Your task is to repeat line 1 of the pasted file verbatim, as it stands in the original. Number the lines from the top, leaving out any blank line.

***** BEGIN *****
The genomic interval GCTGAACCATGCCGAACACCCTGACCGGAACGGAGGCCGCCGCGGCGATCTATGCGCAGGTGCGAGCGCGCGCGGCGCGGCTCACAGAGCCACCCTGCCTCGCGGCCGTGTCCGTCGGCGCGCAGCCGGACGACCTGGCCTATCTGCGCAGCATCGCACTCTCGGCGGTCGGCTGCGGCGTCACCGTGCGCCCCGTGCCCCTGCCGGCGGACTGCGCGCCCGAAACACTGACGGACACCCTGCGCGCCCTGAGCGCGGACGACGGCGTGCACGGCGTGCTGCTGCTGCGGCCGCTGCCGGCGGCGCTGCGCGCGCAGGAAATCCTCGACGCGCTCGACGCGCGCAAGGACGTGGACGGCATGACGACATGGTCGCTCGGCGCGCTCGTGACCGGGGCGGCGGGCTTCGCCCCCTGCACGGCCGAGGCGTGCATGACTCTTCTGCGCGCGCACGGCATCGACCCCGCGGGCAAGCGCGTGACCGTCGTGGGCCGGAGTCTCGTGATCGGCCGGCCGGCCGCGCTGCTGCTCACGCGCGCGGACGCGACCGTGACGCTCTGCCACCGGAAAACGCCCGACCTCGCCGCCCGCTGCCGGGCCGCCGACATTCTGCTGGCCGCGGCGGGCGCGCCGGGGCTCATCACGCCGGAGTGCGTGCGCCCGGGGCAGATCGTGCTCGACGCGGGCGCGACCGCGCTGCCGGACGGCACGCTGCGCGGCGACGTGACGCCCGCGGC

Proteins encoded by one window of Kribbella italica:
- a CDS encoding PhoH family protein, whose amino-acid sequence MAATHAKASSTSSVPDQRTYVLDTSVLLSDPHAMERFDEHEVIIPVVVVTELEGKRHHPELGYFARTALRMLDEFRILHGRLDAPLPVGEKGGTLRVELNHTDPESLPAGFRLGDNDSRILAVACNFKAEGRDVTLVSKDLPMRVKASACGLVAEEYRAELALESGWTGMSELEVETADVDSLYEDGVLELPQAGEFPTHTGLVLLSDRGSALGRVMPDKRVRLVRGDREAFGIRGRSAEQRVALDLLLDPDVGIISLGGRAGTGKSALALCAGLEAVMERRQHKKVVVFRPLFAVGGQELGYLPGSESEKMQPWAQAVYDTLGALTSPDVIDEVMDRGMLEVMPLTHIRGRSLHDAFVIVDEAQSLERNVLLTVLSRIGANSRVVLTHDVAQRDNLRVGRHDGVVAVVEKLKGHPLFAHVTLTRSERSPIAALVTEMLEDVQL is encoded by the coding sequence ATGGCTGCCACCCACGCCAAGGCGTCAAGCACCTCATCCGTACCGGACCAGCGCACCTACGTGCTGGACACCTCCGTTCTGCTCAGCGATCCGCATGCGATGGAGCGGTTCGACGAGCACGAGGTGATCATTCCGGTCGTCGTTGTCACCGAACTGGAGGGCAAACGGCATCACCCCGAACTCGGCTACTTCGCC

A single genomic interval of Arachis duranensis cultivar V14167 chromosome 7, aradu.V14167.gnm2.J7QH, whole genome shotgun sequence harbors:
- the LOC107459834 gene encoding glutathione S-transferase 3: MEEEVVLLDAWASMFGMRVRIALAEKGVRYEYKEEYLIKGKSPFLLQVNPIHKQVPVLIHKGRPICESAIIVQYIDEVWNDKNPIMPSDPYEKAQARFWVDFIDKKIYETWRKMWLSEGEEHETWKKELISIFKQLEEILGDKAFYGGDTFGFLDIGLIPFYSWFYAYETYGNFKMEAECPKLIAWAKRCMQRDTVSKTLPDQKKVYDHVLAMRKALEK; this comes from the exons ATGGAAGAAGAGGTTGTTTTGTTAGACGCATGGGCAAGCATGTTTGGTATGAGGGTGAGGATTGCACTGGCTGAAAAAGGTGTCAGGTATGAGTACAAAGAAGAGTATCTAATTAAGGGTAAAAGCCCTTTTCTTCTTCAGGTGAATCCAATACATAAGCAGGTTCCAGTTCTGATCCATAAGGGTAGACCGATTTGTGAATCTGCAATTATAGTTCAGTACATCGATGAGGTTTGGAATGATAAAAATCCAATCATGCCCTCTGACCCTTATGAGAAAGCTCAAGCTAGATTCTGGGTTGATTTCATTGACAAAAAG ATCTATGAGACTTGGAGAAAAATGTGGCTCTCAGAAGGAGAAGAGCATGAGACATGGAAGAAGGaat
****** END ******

The genomic interval GCTGAACCATGCCGAACACCCTGACCGGAACGGAGGCCGCCGCGGCGATCTATGCGCAGGTGCGAGCGCGCGCGGCGCGGCTCACAGAGCCACCCTGCCTCGCGGCCGTGTCCGTCGGCGCGCAGCCGGACGACCTGGCCTATCTGCGCAGCATCGCACTCTCGGCGGTCGGCTGCGGCGTCACCGTGCGCCCCGTGCCCCTGCCGGCGGACTGCGCGCCCGAAACACTGACGGACACCCTGCGCGCCCTGAGCGCGGACGACGGCGTGCACGGCGTGCTGCTGCTGCGGCCGCTGCCGGCGGCGCTGCGCGCGCAGGAAATCCTCGACGCGCTCGACGCGCGCAAGGACGTGGACGGCATGACGACATGGTCGCTCGGCGCGCTCGTGACCGGGGCGGCGGGCTTCGCCCCCTGCACGGCCGAGGCGTGCATGACTCTTCTGCGCGCGCACGGCATCGACCCCGCGGGCAAGCGCGTGACCGTCGTGGGCCGGAGTCTCGTGATCGGCCGGCCGGCCGCGCTGCTGCTCACGCGCGCGGACGCGACCGTGACGCTCTGCCACCGGAAAACGCCCGACCTCGCCGCCCGCTGCCGGGCCGCCGACATTCTGCTGGCCGCGGCGGGCGCGCCGGGGCTCATCACGCCGGAGTGCGTGCGCCCGGGGCAGATCGTGCTCGACGCGGGCGCGACCGCGCTGCCGGACGGCACGCTGCGCGGCGACGTGACGCCCGCGGC